Tag Archive: Kali Wallace


This one has been a long time coming. The folks at Berkley were nice enough to provide me with an eARC for review and then I fell out of reviewing several times for one reason or another. From Kali Wallace, here’s Salvation Day. Enjoy!

Salvation Day cover

Ten years ago the House of Wisdom was the sight of a horrific viral outbreak, there was only one survivor and the ship has been locked down since. Zahra’s father was blamed for the outbreak, resulting in her mother fleeing to the wastes with her and her siblings to escape retribution for it. Now she and a team are set to make the House of Wisdom a home for the whole Family. They just have to abduct the lone survivor, Jaswinder Bhattacharya, use his genetic signature to access the ship, and get it up and running again in time to meet everyone when they arrive. There are some things better left buried though and there is a reason the House of Wisdom was allowed to sit derelict for ten years.

Kali Wallace’s Salvation Day feels largely like a book with quality writing and far too short of a timeframe. As the title suggests, Zahra’s group only has about a day to get the House of Wisdom ready, so everything that happens, happens within about a day. That leaves some things feeling rushed, like the viral recurrence part of the plot or big chunks of Zahra’s character development.

The character work in Salvation Day bounces a bit. For many of the characters it feels really well considered, even antagonists feel fairly well rounded. There are a couple of characters who feel flat, but it fits them and their function in the book. But then we reach one of the major antagonists and the split between how he is described early on and how he actually behaves when he is introduced is a bit jarring.  It works on a level, because the antagonist needs to be fairly awful for certain aspects of the book to stay on course, tension needs to be maintained. But the contrast also comes with a change in reactions from Zahra that feel off. At first he’s the Family’s leader who’s done all these great things for her and the rest of the Family, she wants to prove herself to him and feels proud to have been selected for this mission, but then later on she starts expressing tremendous fear of this guy and what he might do to her siblings if the mission fails. It coincides with the reader learning more about what happened on the House of Wisdom and with Zahra becoming more and more a sympathetic character, but it also feels like it happens because she is meant to be more sympathetic rather than because she has started realizing how dangerous he is.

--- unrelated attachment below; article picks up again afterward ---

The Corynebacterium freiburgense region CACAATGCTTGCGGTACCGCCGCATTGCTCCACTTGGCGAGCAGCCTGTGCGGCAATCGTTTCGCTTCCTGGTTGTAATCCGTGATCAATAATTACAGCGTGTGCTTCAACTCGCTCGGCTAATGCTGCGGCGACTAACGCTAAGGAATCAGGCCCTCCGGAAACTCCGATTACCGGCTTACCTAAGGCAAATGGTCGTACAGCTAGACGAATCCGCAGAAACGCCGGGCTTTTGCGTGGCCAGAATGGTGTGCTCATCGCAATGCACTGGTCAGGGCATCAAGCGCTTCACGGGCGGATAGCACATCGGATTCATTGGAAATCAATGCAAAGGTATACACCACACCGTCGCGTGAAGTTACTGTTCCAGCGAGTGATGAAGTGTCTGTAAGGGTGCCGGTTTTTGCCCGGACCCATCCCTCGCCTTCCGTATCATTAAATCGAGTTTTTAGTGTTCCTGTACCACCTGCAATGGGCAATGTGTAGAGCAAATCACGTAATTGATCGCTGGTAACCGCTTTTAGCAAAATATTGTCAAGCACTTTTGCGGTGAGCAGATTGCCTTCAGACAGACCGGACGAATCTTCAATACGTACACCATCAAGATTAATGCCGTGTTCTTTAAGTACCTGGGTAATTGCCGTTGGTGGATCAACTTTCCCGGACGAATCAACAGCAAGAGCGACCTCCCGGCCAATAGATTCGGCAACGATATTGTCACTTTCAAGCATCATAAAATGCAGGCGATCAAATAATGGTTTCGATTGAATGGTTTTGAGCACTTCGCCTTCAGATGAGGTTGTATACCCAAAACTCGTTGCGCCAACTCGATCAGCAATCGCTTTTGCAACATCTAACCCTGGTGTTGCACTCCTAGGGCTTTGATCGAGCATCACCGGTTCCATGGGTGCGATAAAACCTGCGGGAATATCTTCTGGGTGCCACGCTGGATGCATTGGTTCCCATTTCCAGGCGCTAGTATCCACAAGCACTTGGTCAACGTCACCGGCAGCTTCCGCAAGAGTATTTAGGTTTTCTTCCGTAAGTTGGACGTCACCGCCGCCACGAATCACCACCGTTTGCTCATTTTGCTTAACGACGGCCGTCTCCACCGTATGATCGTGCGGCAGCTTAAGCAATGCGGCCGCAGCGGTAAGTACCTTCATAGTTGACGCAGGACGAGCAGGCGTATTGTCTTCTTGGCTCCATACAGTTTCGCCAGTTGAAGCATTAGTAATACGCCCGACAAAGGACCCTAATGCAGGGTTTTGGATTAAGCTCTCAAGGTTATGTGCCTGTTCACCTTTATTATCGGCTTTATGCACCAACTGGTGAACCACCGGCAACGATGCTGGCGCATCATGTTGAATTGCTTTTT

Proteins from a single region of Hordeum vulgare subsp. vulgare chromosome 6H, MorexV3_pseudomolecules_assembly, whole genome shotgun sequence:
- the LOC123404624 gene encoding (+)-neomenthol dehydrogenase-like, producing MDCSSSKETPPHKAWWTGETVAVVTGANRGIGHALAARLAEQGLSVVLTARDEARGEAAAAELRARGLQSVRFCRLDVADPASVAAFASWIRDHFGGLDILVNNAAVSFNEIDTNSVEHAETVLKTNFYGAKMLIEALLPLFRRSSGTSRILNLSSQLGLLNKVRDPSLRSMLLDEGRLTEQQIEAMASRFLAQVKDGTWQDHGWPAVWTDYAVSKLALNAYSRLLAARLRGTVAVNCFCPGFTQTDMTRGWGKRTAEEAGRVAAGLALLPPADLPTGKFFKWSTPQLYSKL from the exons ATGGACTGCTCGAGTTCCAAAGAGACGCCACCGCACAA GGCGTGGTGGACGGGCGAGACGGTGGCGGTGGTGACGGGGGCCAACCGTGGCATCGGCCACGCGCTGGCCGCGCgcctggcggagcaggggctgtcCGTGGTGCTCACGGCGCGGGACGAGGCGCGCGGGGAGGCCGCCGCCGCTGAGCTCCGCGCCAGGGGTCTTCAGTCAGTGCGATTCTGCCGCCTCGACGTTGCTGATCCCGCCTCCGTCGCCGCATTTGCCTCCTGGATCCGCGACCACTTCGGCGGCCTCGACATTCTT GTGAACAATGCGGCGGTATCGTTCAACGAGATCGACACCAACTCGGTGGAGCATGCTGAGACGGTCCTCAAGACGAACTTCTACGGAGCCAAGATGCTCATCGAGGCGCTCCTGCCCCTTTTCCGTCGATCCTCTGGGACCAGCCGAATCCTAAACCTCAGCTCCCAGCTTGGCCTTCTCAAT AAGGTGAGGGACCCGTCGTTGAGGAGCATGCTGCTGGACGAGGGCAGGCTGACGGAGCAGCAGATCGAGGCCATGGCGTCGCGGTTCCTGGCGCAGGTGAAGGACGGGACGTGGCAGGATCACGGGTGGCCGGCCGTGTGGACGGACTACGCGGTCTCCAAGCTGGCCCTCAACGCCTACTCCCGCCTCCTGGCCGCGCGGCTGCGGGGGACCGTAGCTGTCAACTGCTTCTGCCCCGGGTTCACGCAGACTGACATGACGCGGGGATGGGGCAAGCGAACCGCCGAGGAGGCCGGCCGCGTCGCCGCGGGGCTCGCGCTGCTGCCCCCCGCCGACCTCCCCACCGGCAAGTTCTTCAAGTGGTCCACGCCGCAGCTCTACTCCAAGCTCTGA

Additionally, the cult leader, Adam, feels almost cartoonish in some places. Largely, I think, because of both the need for Zahra to have that turn from the cult and because the reader is not really given space to feel the weight of the House of Wisdom take over being slowed and threatening to fail. If there had been a longer time frame and the reader had been shown the Council breathing down the group at the House of Wisdom’s necks more or if Jas and his classmates had been able to contact the Council while they were away from their captors and we were shown that being brought to bear against the Family over even a handful of days, it feels like a lot would have settled better.